He’s a New England kid with the initials JP, he’s been racing cyclo-cross in Belgium all fall and he will definitely be a factor in
By Chris Milliman
He’s a New England kid with the initials JP, he’s been racing cyclo-cross in Belgium all fall and he will definitely be a factor in this weekend’s U.S. Cyclo-cross National Championships.
While two-time defending elite national champion Jonathan Page meets all of the above qualifications, so does Jeremy Powers. Powers, 21, will line up in Portland as one of the favorites for Saturday’s Under-23 national title, but since he’s spent the vast majority of the 2004 ‘cross season in Europe, he could be one of the most overlooked ‘cross specialists in the U.S.
Were it not for a string of bad luck leading into the past two national championships he’s raced at, Powers could have two national titles to his credit instead of none. A case of mononucleosis scuppered his nationals in 2001 and a bout with the flu stole Powers’ best-ever form days before the championship last year.
“It’s kind of been like that for me,” says the affable Connecticut resident, “I seem to always get myself into a bad situation right before nationals. I feel great now, which is all I really care about. Last year’s nationals was definitely a big disappointment, but I also broke my elbow at worlds, so that wasn’t great either.”
Far from giving up on a ‘cross career, Powers, who raced mountain bikes with the DEVO squad in the late-90s, decided to head in the opposite direction and go whole hog for ‘cross. After racing a full domestic schedule in the U.S. for the Jelly Belly-Aramark squad, Powers traveled over to the U.S. Under-23 house in Ghent, Belgium run by Noel Dejonckheere with an eye on trying to make an impression on the European ‘cross circuit. Powers knew it was a big risk for a rider with no big results, but he felt it was worth the gamble.
“Road racing is awesome and I used to race mountain bikes too, but for some reason I’ve always loved racing cross,” explains Powers. “It’s been the most fun for me, so I knew Europe was where I could grow. For me, this is my last year racing U-23 cyclo-cross, then I have one more year on the road as an U-23. So next year in ‘cross I race with the pros all the time. I wanted to see where I’m at and if it’s possible for me to race with them. If there’s not a possibility for me to race ‘cross in Europe professionally then I have to pick something else up.”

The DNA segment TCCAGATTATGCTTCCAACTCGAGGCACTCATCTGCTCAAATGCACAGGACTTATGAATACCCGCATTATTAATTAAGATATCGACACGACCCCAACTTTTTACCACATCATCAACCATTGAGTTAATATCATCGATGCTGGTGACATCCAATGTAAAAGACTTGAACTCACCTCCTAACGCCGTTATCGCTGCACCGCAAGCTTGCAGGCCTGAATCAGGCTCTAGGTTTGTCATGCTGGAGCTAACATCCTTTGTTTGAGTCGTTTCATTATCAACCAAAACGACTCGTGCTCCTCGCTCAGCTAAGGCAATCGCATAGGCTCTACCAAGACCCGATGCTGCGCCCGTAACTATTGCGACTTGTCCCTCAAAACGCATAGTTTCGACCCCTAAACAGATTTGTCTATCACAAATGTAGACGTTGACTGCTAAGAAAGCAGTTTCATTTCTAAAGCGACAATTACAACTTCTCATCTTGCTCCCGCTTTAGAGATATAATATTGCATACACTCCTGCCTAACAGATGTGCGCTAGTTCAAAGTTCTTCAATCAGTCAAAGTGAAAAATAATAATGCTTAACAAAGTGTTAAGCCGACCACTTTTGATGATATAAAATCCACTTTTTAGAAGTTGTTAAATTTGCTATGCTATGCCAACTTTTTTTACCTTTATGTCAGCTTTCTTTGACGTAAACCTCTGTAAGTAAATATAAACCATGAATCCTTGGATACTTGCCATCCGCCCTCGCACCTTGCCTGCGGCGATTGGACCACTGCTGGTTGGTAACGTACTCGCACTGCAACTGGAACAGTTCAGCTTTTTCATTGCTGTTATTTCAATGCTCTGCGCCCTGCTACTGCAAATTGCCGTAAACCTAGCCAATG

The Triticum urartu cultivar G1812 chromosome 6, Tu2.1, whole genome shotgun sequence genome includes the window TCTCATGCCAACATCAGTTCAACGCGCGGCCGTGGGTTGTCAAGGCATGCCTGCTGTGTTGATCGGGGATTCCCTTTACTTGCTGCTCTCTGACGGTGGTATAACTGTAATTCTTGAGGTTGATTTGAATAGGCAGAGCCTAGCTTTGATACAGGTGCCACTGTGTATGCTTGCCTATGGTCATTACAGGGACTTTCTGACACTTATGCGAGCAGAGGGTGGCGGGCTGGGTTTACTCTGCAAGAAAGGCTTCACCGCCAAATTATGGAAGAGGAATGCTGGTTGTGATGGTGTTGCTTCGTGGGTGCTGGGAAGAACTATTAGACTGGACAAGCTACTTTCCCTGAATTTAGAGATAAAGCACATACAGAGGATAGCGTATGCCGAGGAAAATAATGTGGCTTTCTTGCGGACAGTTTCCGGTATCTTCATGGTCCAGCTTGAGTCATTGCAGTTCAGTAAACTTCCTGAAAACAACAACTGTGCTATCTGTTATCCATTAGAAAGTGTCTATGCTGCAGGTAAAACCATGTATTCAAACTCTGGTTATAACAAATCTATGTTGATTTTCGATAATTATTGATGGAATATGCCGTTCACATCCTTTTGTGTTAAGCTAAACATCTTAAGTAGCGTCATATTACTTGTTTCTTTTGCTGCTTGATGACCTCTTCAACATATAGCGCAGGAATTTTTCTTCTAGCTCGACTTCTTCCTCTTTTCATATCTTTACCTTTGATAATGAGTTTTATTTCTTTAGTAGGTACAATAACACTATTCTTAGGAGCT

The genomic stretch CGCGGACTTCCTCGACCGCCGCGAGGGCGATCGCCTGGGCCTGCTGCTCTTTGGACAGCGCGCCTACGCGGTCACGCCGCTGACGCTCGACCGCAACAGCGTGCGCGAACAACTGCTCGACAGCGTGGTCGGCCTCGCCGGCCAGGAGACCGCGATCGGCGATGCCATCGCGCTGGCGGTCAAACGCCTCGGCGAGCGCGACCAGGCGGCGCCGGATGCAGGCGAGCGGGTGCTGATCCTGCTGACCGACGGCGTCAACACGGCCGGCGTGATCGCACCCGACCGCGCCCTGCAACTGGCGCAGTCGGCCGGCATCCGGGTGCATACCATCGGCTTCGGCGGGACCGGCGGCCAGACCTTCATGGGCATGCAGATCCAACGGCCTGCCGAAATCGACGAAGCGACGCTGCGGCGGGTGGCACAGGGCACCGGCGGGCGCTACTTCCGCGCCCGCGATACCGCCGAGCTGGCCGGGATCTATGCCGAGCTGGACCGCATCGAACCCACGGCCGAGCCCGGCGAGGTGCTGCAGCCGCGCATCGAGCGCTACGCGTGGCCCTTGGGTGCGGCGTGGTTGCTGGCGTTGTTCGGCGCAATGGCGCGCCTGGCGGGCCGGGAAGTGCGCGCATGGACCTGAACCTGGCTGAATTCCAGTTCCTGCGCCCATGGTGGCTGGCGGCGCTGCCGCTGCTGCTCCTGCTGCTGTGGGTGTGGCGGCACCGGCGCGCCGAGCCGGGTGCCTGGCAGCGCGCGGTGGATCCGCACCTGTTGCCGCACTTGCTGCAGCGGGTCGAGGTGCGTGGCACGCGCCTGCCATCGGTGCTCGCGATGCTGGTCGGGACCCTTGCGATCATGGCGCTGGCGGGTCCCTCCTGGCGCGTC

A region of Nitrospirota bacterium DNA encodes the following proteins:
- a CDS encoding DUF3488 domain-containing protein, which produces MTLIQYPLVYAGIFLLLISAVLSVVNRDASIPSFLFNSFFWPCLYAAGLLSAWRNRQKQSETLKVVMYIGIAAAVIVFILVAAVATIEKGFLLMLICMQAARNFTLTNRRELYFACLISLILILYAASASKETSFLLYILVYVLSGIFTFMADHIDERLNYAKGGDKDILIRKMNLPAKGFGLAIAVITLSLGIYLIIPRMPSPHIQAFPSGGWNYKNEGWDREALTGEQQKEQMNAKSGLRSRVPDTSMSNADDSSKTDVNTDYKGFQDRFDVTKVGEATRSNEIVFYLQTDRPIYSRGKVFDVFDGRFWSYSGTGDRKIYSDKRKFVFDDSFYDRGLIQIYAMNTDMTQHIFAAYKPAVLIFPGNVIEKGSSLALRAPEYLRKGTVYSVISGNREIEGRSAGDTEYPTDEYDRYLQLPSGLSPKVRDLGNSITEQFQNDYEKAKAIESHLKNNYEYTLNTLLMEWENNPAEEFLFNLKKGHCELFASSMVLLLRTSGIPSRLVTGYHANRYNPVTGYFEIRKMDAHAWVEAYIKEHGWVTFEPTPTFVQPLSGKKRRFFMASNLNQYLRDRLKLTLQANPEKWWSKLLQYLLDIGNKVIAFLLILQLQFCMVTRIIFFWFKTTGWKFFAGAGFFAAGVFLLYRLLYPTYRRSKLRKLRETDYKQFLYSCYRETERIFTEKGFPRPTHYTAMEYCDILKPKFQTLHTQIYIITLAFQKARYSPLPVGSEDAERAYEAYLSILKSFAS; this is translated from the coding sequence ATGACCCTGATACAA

Powers raced all of the major European World Cups and Super Prestige events, usually racing in the U-23 events, but sometimes dipping his toes in the shark-infested waters of the elite men’s race. The speed and skill on show in the elite division, says Powers, took his breath away.
“I got 12th a couple times in the Super Prestige in the Under-23,” says Powers. “That’s the real deal, the Super Prestige, so those were my best results. But at Niel I rode 7th in the U-23 and I had a good race there. I was only three minutes off Richard Groenendal. I had some OK rides. Last year when I went I was minutes off the pace, I was getting lapped with two laps to go. I knew I needed more fitness this year so I went back and did a good season on the road and that really helped me out with the fitness for ‘cross this year.
“Believe me, you have to look at the big picture when you go. I get really excited when I have a good result and I feel like I’ll be able to see the front of the races at some point. Then there’s part of me that knows there won’t be big gains at any stage of the game.”
Apart from the high level of racing, the life of a full-time Euro ‘cross racer takes some getting used, says Powers. Living and training by himself made him question his Belgian Immersion program at times, admits Powers, but then he’d score a good result and his morale would increase.
“I was living by myself for a month-and-a-half and it’s boring sometimes, I’m not going to beat around the bush, but that’s part of the game,” says Powers. “You get into a certain mentality when you’re there by yourself just training.
“I definitely got a lot friendlier with the other guys in the U-23 category. Radomir Simunek, he’s actually the guy who crashed into me and fractured my elbow last year, and we got to talk a bunch at the races this year. I see these guys pretty much every couple of days. Geert Wellens, Radomir, almost all of them speak English, and we talk quite a bit before the races. It’s nice to know that those guys think I’m serious even if I’m not making their groups, which sometimes I would. They know that I’m there and racing as hard as I can. Some of them actually remember me from Tabor in 2001 because I was hopping the barriers in the race.”
While he wasn’t hopping any barriers, Powers flashed some of his hard won Euro’ form at the final race of the New England Series last weekend in Rhode Island, driving the lead group for most of the race before a last lap crash dropped him to fifth. As for his future beyond this weekend’s nationals, Powers says regardless of whether or not he wins the U-23 jersey, he thinks a good race at the World Championships and future as a pro in Europe are in the cards.
“There are a lot of sacrifices, you have to live in Europe all year like Jonathan Page is doing, but I had a really good time there for two months,” says Powers. “I think it’s a possibility for me. It feels good, especially for worlds, because I won’t be as nervous at worlds. A lot of kids go to worlds and it’s their first race in Europe. For me, it’s going to be just another big race and that’s definitely an advantage. That’s one of the problems with U.S. ‘cross: worlds is not the place to have an experience. You should be going there to race as hard as you can.”